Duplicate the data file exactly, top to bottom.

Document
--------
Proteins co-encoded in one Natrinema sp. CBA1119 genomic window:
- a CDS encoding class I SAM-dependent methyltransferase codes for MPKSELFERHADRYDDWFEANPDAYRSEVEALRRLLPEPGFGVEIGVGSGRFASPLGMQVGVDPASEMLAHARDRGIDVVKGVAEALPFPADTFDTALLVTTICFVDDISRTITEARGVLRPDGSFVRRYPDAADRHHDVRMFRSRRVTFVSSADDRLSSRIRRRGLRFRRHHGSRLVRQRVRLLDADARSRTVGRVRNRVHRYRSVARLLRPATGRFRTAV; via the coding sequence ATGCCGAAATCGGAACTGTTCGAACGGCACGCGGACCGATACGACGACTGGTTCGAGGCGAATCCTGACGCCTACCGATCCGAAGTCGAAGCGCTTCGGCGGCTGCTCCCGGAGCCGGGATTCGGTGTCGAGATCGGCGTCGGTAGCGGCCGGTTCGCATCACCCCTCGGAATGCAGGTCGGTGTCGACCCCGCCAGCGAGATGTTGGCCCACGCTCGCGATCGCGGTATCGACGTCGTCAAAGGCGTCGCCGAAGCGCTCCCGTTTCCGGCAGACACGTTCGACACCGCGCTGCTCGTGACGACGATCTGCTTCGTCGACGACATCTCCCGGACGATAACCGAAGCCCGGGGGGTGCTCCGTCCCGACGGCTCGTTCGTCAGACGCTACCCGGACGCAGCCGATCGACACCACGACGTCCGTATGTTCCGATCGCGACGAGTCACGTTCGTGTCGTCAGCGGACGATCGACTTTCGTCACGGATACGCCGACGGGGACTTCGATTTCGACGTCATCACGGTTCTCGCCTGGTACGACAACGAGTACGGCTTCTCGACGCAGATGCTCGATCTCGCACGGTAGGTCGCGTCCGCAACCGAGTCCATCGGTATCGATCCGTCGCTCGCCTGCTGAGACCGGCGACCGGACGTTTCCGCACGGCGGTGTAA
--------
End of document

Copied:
Proteins co-encoded in one Natrinema sp. CBA1119 genomic window:
- a CDS encoding class I SAM-dependent methyltransferase codes for MPKSELFERHADRYDDWFEANPDAYRSEVEALRRLLPEPGFGVEIGVGSGRFASPLGMQVGVDPASEMLAHARDRGIDVVKGVAEALPFPADTFDTALLVTTICFVDDISRTITEARGVLRPDGSFVRRYPDAADRHHDVRMFRSRRVTFVSSADDRLSSRIRRRGLRFRRHHGSRLVRQRVRLLDADARSRTVGRVRNRVHRYRSVARLLRPATGRFRTAV; via the coding sequence ATGCCGAAATCGGAACTGTTCGAACGGCACGCGGACCGATACGACGACTGGTTCGAGGCGAATCCTGACGCCTACCGATCCGAAGTCGAAGCGCTTCGGCGGCTGCTCCCGGAGCCGGGATTCGGTGTCGAGATCGGCGTCGGTAGCGGCCGGTTCGCATCACCCCTCGGAATGCAGGTCGGTGTCGACCCCGCCAGCGAGATGTTGGCCCACGCTCGCGATCGCGGTATCGACGTCGTCAAAGGCGTCGCCGAAGCGCTCCCGTTTCCGGCAGACACGTTCGACACCGCGCTGCTCGTGACGACGATCTGCTTCGTCGACGACATCTCCCGGACGATAACCGAAGCCCGGGGGGTGCTCCGTCCCGACGGCTCGTTCGTCAGACGCTACCCGGACGCAGCCGATCGACACCACGACGTCCGTATGTTCCGATCGCGACGAGTCACGTTCGTGTCGTCAGCGGACGATCGACTTTCGTCACGGATACGCCGACGGGGACTTCGATTTCGACGTCATCACGGTTCTCGCCTGGTACGACAACGAGTACGGCTTCTCGACGCAGATGCTCGATCTCGCACGGTAGGTCGCGTCCGCAACCGAGTCCATCGGTATCGATCCGTCGCTCGCCTGCTGAGACCGGCGACCGGACGTTTCCGCACGGCGGTGTAA